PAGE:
We distinguish goals from three expense levels: needs, wants, and wishes. Needs are absolute necessities like housing, basic living expenses, health care, and transportation. Wants are optional expenditures, for example, pets, college tuition, a second car, eating out, or entertainment. Wishes are our blue sky goals, including traveling, hobbies, home remodel, a yacht, or a sportscar. Wants and wishes are somewhat interchangeable: One family member’s wish might be another’s want. Whatever goal you dream about, we should collect them and check for feasibility. For the Model-family, we decided to keep things simple and only enter a few financial goals.
We measure almost all amounts entered into the financial planning software in today’s dollars. The software then inflates these amounts as required. Thinking in today’s dollars greatly simplifies the planning process, and also allows us to adjust the plan to varying inflation rates. We’ll get back to that later when we look at scenarios.
John and Mary bought their home in 2009 for $390,000. They have a mortgage on their home, $290,000 as a 30-year fixed loan at 4.2%, leaving them with an annual payment of $17,016. The Models plan to have their mortgage paid off in 2039, the year John retires. The couple plans to sell their home the same year and buy a condo instead. We include the mortgage payments in the basic living expenses of $48,000 during retirement. Once the mortgage is paid off, the living expenses will then be reduced accordingly. We determine the Model family’s basic living expenses in retirement from their current monthly expenses. While today’s numbers cover a family of four, we only slightly adjust the amounts downwards for the two future retirees. The condo is a separate goal, while we will see the sale of their residence together with their retirement income.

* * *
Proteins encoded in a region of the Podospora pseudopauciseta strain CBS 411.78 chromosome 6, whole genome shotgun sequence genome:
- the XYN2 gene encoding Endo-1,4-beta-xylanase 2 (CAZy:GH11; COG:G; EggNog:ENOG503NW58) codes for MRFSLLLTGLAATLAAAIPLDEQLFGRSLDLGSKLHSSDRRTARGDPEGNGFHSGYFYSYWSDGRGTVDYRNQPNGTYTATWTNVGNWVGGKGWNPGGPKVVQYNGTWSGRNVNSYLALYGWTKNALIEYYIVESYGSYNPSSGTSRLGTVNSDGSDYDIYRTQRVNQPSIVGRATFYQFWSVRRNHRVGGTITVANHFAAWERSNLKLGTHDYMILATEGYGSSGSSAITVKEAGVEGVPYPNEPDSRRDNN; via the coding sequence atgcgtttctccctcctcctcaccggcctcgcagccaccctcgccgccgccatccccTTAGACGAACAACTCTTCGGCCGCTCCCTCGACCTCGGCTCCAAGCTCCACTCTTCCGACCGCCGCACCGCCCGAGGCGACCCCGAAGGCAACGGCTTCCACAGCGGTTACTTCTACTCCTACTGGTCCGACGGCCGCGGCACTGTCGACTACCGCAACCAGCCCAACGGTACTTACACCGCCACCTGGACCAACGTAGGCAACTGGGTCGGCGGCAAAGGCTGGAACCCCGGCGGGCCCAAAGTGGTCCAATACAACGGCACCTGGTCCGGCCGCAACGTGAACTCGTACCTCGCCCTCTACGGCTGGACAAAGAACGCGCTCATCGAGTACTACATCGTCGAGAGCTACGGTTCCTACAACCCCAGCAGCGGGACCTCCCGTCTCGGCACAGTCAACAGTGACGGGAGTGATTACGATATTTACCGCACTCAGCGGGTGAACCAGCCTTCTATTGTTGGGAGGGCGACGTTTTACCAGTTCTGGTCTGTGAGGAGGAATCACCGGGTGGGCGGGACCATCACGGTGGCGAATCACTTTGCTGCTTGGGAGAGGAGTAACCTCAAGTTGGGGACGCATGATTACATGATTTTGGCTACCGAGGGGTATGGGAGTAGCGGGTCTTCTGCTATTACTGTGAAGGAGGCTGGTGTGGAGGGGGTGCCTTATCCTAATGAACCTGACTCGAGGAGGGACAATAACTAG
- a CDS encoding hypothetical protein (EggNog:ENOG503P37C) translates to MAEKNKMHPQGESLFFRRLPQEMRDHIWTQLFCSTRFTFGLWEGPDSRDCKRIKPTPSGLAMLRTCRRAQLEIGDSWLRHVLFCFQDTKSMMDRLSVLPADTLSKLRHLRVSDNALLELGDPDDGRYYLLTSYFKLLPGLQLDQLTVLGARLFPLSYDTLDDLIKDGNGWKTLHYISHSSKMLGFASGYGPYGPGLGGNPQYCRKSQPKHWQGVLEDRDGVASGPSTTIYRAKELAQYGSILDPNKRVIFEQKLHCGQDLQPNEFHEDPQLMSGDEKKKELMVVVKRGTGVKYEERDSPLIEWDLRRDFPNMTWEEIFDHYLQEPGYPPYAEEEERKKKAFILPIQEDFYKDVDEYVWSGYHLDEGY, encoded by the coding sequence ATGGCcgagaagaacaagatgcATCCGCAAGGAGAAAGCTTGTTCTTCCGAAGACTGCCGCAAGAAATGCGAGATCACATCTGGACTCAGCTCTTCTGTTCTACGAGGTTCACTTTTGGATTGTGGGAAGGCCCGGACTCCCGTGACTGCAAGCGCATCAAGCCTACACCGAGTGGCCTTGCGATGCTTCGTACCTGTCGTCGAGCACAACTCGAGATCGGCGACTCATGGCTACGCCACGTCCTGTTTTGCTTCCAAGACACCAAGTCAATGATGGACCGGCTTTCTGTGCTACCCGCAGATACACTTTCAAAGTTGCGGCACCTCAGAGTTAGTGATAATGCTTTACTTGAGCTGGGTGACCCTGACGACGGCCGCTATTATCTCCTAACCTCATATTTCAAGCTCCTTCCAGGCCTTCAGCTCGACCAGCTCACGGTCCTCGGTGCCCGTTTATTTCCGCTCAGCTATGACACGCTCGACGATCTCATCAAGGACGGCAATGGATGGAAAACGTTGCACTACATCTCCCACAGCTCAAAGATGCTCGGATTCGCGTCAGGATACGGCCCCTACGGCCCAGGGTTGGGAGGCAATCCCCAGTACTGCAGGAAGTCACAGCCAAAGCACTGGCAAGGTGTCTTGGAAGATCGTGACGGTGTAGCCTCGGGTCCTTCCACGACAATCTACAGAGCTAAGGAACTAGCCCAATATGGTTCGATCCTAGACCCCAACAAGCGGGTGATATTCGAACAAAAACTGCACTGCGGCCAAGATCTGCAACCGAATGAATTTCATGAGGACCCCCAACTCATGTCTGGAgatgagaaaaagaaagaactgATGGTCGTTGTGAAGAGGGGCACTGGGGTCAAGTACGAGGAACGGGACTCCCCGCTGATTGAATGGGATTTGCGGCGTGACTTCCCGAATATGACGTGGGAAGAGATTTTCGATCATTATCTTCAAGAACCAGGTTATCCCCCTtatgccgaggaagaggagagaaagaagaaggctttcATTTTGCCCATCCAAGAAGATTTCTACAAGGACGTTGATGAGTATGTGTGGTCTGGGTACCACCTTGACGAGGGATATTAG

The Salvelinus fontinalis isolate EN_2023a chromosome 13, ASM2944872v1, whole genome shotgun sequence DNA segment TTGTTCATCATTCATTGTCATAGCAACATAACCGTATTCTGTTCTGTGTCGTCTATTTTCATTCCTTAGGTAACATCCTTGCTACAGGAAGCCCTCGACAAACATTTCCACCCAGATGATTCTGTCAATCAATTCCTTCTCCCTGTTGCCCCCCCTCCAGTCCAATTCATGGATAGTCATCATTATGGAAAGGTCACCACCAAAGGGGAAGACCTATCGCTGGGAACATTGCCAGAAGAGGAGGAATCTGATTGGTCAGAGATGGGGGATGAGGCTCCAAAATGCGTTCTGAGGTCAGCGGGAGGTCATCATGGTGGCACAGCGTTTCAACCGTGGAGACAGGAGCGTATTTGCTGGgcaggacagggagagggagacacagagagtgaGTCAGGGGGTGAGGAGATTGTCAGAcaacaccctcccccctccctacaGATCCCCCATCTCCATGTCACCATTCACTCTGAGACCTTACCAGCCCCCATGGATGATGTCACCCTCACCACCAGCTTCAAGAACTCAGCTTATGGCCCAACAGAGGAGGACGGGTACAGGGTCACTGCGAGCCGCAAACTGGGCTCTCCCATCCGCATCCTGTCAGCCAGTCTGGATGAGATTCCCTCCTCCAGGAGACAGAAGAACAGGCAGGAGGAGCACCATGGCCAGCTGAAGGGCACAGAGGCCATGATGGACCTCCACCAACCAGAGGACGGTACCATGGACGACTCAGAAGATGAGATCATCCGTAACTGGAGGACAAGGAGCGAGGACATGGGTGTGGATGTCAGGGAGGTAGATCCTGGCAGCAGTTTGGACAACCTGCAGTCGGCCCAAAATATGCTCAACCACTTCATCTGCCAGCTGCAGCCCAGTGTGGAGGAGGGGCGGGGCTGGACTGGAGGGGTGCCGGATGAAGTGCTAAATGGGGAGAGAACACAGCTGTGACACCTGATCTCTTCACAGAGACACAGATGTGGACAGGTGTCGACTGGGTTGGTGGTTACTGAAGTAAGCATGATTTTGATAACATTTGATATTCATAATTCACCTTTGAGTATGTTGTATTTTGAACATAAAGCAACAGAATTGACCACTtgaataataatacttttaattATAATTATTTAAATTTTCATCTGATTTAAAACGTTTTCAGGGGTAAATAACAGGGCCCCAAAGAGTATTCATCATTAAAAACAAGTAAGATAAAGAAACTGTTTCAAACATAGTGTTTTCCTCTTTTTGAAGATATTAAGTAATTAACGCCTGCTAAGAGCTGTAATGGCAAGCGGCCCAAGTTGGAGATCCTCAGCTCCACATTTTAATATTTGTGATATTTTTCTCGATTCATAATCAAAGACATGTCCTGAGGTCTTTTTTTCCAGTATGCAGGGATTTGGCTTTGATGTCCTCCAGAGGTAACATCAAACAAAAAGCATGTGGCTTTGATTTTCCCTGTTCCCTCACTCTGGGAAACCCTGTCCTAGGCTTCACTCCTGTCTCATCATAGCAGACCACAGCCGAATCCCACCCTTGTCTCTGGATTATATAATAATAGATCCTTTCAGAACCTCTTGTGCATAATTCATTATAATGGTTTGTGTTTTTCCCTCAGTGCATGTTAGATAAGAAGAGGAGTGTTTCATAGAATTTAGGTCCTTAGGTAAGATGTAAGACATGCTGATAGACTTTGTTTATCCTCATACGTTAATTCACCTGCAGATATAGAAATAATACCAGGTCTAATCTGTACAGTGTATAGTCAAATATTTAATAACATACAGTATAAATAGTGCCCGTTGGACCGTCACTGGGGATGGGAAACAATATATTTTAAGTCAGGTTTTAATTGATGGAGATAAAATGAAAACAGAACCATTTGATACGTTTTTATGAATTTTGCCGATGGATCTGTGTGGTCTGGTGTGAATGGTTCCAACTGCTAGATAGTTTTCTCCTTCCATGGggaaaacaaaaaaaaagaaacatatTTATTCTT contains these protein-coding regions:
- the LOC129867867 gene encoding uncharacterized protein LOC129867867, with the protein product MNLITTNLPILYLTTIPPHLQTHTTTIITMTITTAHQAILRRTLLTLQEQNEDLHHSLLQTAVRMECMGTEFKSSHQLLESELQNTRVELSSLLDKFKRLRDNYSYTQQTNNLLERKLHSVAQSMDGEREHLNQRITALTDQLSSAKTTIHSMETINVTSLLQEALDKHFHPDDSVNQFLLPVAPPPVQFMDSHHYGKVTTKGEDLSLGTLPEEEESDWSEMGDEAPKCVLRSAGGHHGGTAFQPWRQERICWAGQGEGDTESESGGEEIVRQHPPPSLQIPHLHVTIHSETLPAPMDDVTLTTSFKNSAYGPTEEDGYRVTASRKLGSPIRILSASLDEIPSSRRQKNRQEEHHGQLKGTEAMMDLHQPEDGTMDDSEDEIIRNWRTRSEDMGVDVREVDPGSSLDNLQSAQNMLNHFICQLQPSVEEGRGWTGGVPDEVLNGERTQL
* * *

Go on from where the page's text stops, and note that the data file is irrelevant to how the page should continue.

Of course, the Model-family also needs transportation. Right now, they own two cars, paid for in cash. They plan to replace the cars every six years, for $20,000 and $25,000 after trade-in. Once John retires, they will only need one car. Also, they consider their second car a want, as they could get by without it if necessary.
The Model-family feels strongly that good education is the key to success in life. They’d like for both their children to go to college; we assume four years of public college, out of state. The financial planning software estimates the total tuition at $41,950 per child, but we can also set a more precise amount.
John and Mary love to travel with their children, and they spend a considerable amount on that each year. If possible, they want to explore even more, once they are empty nesters. Their biggest dream is buying an RV when John retires and travel the continent. However, these are all wishes, and John and Mary are quite willing to give them up for securing their children’s future.